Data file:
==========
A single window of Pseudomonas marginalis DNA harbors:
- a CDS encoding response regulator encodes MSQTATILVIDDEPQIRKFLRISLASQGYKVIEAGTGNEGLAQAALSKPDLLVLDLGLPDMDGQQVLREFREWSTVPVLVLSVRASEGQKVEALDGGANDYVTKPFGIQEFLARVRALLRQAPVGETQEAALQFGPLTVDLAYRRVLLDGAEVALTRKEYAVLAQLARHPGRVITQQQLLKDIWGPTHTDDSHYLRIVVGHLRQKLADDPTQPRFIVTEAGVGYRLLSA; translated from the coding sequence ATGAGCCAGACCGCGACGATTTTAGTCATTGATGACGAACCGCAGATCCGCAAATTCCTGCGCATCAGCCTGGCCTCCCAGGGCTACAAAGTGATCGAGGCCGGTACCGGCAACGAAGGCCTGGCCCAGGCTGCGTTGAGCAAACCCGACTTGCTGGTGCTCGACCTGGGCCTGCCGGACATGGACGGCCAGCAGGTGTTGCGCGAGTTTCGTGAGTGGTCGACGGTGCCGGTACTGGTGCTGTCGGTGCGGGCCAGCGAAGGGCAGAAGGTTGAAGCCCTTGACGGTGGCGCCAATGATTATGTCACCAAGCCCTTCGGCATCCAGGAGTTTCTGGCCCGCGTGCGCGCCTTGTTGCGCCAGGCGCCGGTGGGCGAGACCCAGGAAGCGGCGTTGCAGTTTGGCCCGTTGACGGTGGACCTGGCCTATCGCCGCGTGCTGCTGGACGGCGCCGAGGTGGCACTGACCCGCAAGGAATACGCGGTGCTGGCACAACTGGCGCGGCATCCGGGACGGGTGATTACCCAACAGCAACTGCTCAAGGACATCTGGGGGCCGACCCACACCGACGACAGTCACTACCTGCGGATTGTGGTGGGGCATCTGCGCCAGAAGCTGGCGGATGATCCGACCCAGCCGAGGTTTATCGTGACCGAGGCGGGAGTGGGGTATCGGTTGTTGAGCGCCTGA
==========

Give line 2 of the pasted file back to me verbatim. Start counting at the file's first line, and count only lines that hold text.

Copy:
- a CDS encoding response regulator encodes MSQTATILVIDDEPQIRKFLRISLASQGYKVIEAGTGNEGLAQAALSKPDLLVLDLGLPDMDGQQVLREFREWSTVPVLVLSVRASEGQKVEALDGGANDYVTKPFGIQEFLARVRALLRQAPVGETQEAALQFGPLTVDLAYRRVLLDGAEVALTRKEYAVLAQLARHPGRVITQQQLLKDIWGPTHTDDSHYLRIVVGHLRQKLADDPTQPRFIVTEAGVGYRLLSA; translated from the coding sequence ATGAGCCAGACCGCGACGATTTTAGTCATTGATGACGAACCGCAGATCCGCAAATTCCTGCGCATCAGCCTGGCCTCCCAGGGCTACAAAGTGATCGAGGCCGGTACCGGCAACGAAGGCCTGGCCCAGGCTGCGTTGAGCAAACCCGACTTGCTGGTGCTCGACCTGGGCCTGCCGGACATGGACGGCCAGCAGGTGTTGCGCGAGTTTCGTGAGTGGTCGACGGTGCCGGTACTGGTGCTGTCGGTGCGGGCCAGCGAAGGGCAGAAGGTTGAAGCCCTTGACGGTGGCGCCAATGATTATGTCACCAAGCCCTTCGGCATCCAGGAGTTTCTGGCCCGCGTGCGCGCCTTGTTGCGCCAGGCGCCGGTGGGCGAGACCCAGGAAGCGGCGTTGCAGTTTGGCCCGTTGACGGTGGACCTGGCCTATCGCCGCGTGCTGCTGGACGGCGCCGAGGTGGCACTGACCCGCAAGGAATACGCGGTGCTGGCACAACTGGCGCGGCATCCGGGACGGGTGATTACCCAACAGCAACTGCTCAAGGACATCTGGGGGCCGACCCACACCGACGACAGTCACTACCTGCGGATTGTGGTGGGGCATCTGCGCCAGAAGCTGGCGGATGATCCGACCCAGCCGAGGTTTATCGTGACCGAGGCGGGAGTGGGGTATCGGTTGTTGAGCGCCTGA